We played the tune again, emphasising the on beat, then tried out switching the emphasis to the off beat in the opening phrase. I’ve added a couple of versions of the tune on the written music page of the site with some of the on beats and off beats marked, so you can see where they are.
Tonight we learnt the tune Young Betty by Mairi Campbell. We spent some time working on controlling the volume of our playing, trying out playing long open strings as quietly as possible, taking a lot of the weight of the bow from the string by using a bit of pressure with the pinkie. Then we tried playing really loud notes, using pressure with the first finger on the stick of the bow, and transferring the weight of the arm into the bow.
There are several points in the tune where we tried out separating pairs of the same note with a grace note. We emphasised the second note in the pair when we were doing this. we also worked on a bit of bowing in the B part, bowing this phrase down, up, up, up, down. We made the 3 up bows short staccato notes.
We ended the evening by playing through the tunes we have learnt this term.
In the class last night we learnt the strathspey Iomadh Rud Tha Dhith Orm. This is a Gaelic song, and the title translates as ‘There are Many Things I would need’.
We spent the evening working on our bowing arm and hand tonight, to help play the snaps in this tune crisply, and with a real sense of conviction.
We started off by getting the wrist/hand of the bowing arm really relaxed. We shook out the hand, and let it hang naturally down by our side. We spent a moment feeling how relaxed the hand was in that position. It’s possible to play with this level of relaxation in the bowing hand. Then we brought the bowing hand up, and placed the bow into it, maintaining that same level of relaxation in the hand.
We worked on the hand action for creating a snap in a tune. We played the two notes of the snap on two separate bows – a down bow followed by an up bow. The down bow needs to be a short sharp fast bow stroke. Imagine you’re trying to throw your bow away from you, then stop hand dead. Doing this with a relaxed wrist allows the hand to ‘bounce’, which changes the bow direction from the down bow to the up bow.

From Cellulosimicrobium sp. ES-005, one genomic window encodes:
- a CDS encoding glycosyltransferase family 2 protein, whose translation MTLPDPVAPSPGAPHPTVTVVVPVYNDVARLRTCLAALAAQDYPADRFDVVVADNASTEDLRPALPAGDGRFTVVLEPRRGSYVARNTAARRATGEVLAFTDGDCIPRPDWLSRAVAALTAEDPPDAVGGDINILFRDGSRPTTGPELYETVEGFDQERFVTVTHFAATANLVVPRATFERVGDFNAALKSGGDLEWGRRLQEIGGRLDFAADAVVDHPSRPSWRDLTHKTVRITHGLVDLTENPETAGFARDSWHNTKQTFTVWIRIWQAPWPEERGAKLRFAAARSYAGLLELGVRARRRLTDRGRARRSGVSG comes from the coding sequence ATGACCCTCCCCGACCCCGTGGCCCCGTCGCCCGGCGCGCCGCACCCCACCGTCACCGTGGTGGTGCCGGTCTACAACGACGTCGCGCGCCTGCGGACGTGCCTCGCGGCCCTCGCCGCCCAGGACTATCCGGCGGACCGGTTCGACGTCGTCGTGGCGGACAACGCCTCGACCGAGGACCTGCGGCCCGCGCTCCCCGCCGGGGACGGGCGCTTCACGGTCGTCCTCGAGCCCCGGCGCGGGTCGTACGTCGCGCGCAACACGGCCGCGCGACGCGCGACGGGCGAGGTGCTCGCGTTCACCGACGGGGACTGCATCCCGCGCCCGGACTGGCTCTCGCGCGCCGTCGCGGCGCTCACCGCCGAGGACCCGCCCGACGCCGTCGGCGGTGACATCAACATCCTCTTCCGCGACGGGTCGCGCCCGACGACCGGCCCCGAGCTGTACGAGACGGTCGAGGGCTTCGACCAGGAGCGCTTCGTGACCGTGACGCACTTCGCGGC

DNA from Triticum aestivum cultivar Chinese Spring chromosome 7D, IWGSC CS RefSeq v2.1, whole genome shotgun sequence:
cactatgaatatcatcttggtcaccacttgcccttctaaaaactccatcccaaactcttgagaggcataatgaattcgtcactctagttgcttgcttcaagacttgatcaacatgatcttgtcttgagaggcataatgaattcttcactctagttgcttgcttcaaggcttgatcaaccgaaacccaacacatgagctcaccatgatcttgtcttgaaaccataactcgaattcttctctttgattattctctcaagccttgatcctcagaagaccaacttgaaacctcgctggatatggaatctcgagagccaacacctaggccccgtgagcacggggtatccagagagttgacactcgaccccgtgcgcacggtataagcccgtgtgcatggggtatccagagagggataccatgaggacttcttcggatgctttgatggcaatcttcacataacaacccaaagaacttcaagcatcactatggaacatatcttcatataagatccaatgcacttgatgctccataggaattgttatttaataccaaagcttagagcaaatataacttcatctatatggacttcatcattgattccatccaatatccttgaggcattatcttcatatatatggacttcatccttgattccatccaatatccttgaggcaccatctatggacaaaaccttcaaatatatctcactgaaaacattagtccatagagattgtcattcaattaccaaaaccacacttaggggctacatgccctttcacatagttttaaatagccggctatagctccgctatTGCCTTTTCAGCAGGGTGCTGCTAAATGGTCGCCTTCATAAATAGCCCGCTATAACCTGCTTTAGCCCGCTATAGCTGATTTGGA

We also revisited getting our fingers mowing in relation to the bow, repeating the exercise from a couple of weeks ago where we made circles with the frog end of the bow.
We played BdBdBdBd round and round (with a down/up bowing pattern), lifting the bow after the up bow on the d. We used the pinkie to take the weight of the bow as it lifted from the string. As soon as the bow returned back onto the string, we let the pinkie relax, in between each lift.
We put the tune onto a set: Iomadh Rud Tha Dhith Orm, the Placebo, and The Barrowburn Reel
We finished off the evening by playing the strathspey together again, focusing on listening closely to one another, and working on playing the notes crisply together. this identified that while the A part of the tune worked well, the timing was trickier on the B part. Once we’d played round the trickier sections a few times, it was much easier to play it together in time.
Here’s a recording of Fiona Kennedy and Karen Matheson singing Iomadh Rud Tha Dhith Orm. Have a listen to the second song too!
We started off tonight’s class by working on our bow control again. We each held our own bow in front of us, using our usual bow hold. We used a little pressure with the little finger on the frog end of the bow to take the weight of the bow and lift the tip, so the bow lifted into a vertical position. Releasing this pressure with the pinkie allows the bow to return to a horizontal position. While we were repeating this action, we focused on the fingers in the bowing hand responding individually to the movement of the bow in the hand.
We repeated the exercise where we made the bottom (frog end) of the bo0w move in a small clockwise circle. The bow should pivot round the thumb, making the tip move in a much bigger circle. We used the fingers to get the circle action happening noting again that the fingers move independently of one another to control the bow. Then we changed direction to anticlockwise.
We learnt the Barrowburn Reel, by Addie Harper, and spent some time working on Shetland bowing patterns in the A and B parts. In the A part, we were using the 3 up 1 down pattern, which emphasises the off-beat. In the B part, we used a 1 down 3 up pattern, emphasising the on-beat. We also tried out some chords and grace notes in both parts of the tune